Tag Archives: chemical physics

Infrared nano-spectroscopy of ferroelastic domain walls in hybrid improper ferroelectric Ca3Ti2O7

Ferroic materials are well known to exhibit heterogeneity in the form of domain walls. Understanding the properties of these boundaries is crucial for controlling functionality with external stimuli and for realizing their potential for ultra-low power memory and logic devices as well as novel computing architectures.*

In the article “Infrared nano-spectroscopy of ferroelastic domain walls in hybrid improper ferroelectric Ca3Ti2O7” K. A. Smith, E. A. Nowadnick, S. Fan, O. Khatib, S. J. Lim, B. Gao, N. C. Harms, S. N. Neal, J. K. Kirkland, M. C. Martin, C. J. Won, M. B. Raschke, S.-W. Cheong, C. J. Fennie, G. L. Carr, H. A. Bechtel and J. L. Musfeldt employ synchrotron-based near-field infrared nano-spectroscopy to reveal the vibrational properties of ferroelastic (90∘ ferroelectric) domain walls in the hybrid improper ferroelectric Ca3Ti2O7 . By locally mapping the Ti-O stretching and Ti-O-Ti bending modes, they reveal how structural order parameters rotate across a wall. Thus, they link observed near-field amplitude changes to underlying structural modulations and test ferroelectric switching models against real space measurements of local structure. This initiative opens the door to broadband infrared nano-imaging of heterogeneity in ferroics.*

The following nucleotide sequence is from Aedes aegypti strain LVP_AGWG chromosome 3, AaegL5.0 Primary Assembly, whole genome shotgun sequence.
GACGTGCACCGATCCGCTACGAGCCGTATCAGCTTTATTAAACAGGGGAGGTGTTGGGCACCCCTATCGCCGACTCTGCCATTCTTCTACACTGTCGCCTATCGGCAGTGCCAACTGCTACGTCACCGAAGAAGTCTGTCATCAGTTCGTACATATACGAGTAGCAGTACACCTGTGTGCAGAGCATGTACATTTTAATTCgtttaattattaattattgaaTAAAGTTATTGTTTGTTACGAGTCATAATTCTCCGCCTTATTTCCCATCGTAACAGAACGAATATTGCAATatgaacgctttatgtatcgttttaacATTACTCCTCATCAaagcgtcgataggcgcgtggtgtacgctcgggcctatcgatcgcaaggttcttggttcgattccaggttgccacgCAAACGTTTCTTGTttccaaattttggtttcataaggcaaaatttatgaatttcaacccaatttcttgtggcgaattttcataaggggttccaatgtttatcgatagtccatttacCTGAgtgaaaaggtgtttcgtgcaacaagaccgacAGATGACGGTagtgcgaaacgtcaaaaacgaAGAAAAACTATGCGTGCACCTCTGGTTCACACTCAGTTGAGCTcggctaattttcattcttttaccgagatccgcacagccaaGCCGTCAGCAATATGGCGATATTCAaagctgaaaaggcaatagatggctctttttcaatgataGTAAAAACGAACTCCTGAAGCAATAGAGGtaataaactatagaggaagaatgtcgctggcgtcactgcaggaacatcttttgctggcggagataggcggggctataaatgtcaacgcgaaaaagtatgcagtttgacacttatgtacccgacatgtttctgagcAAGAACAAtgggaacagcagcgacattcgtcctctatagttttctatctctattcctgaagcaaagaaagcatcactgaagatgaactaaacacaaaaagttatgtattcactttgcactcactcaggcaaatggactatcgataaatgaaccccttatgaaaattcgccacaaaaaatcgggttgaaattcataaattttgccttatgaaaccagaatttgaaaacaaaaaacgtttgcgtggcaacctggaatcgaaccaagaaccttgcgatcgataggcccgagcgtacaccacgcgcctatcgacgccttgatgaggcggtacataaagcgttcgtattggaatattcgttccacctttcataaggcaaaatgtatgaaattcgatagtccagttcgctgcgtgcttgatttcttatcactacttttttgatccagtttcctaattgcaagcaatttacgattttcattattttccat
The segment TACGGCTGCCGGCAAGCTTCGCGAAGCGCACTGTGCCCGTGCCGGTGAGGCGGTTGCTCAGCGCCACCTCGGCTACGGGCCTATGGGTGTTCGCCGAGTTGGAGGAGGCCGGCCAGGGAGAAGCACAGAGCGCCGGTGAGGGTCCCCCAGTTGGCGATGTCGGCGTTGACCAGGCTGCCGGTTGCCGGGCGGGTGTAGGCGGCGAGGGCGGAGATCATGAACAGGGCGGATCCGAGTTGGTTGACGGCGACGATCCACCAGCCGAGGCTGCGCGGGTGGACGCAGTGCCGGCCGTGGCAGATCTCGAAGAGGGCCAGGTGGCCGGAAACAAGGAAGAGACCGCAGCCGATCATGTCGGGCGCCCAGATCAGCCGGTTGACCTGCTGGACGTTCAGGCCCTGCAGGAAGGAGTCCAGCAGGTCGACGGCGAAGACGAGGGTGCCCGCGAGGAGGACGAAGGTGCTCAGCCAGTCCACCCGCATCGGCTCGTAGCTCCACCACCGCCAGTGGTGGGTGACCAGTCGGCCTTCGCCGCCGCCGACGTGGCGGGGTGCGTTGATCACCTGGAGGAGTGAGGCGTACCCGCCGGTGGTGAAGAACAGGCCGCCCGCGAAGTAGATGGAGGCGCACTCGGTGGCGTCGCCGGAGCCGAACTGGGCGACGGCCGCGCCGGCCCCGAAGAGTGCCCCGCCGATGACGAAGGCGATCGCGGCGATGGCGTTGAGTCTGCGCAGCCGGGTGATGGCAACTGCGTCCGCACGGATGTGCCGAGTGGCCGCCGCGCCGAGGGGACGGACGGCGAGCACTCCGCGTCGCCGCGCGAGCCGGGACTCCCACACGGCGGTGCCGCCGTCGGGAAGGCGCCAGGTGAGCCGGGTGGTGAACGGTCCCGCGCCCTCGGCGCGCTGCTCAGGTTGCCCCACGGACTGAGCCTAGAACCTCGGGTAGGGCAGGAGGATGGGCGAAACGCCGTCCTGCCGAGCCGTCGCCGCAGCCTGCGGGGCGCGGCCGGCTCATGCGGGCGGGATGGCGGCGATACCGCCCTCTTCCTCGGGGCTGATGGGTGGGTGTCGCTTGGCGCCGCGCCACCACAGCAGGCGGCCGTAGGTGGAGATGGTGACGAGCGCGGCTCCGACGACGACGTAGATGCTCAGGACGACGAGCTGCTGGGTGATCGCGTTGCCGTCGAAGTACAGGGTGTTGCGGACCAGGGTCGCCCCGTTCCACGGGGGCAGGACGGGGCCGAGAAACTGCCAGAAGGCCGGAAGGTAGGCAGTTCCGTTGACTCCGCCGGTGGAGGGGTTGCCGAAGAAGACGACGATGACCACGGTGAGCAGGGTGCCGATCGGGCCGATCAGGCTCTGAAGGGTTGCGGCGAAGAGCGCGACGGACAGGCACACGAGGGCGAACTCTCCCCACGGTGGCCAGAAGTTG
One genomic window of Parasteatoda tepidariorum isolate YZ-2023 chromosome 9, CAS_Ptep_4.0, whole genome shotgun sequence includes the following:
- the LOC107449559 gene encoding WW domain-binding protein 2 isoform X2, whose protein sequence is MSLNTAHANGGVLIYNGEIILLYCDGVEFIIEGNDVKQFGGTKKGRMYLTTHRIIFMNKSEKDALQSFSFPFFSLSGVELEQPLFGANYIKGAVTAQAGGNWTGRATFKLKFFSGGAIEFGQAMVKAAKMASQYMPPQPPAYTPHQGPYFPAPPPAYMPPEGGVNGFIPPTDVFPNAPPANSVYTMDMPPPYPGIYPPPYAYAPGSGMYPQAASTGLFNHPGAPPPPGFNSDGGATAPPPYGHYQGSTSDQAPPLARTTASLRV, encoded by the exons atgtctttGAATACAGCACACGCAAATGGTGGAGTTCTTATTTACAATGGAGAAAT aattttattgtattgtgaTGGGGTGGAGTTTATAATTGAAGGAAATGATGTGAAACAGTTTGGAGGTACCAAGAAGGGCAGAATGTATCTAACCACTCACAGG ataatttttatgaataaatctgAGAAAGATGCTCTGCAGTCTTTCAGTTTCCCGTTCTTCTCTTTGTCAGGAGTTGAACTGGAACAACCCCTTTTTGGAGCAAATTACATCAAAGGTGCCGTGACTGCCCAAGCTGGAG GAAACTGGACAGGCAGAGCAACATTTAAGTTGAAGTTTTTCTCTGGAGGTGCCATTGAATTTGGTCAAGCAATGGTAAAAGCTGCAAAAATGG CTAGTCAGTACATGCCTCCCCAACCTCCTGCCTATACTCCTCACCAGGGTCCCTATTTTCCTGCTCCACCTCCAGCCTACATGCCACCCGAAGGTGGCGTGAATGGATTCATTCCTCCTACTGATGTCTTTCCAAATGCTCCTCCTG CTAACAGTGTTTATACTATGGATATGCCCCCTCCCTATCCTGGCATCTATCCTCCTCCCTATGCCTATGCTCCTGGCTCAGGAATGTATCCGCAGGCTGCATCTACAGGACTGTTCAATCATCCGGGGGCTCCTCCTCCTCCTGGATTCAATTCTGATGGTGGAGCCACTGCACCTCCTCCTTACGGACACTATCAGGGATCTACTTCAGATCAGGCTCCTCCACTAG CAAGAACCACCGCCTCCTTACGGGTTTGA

NANOSENSORS™ Platinum Silicide PtSi-NCH AFM probes were used for the Near-field infrared spectroscopy. Atomic force and piezoforce imaging reveal the different orientations of directional order parameters and domain wall character, providing a physical playground for graph theory. *

Fig. 2 from: «Infrared nano-spectroscopy of ferroelastic domain walls in hybrid improper ferroelectric Ca3Ti2O7» K. A. Smith et al. 2019
Combining scanning techniques to locate domain walls. a, b Atomic force microscopic (AFM) images of the crystal surfaces showing the two ferroelastic domain walls of interest (at the edges of the dark blue stripes). These ferroelastic walls separate domains of different spontaneous strain and are also 90∘ ferroelectric walls. DW 1 and DW 2 refer to domain walls 1 and 2. Red arrows indicate direction and path of the line scans. The nano-spectroscopic line scans are taken perpendicular to the wall, and the contact angle from one domain to another is 90∘. c AFM topography of a smooth area near an identified surface defect (indicated by a green circle) and step edge of approximately 100 nm height (indicated with a red arrow) compared with d the piezoresponse force microscopic (PFM) image of the same area revealing the placement and orientation of the 180∘ ferroelectric domains, indicated by yellow(+) or blue(−) regions with black or white arrows to indicate the polarization direction. All of these structures are present at room temperature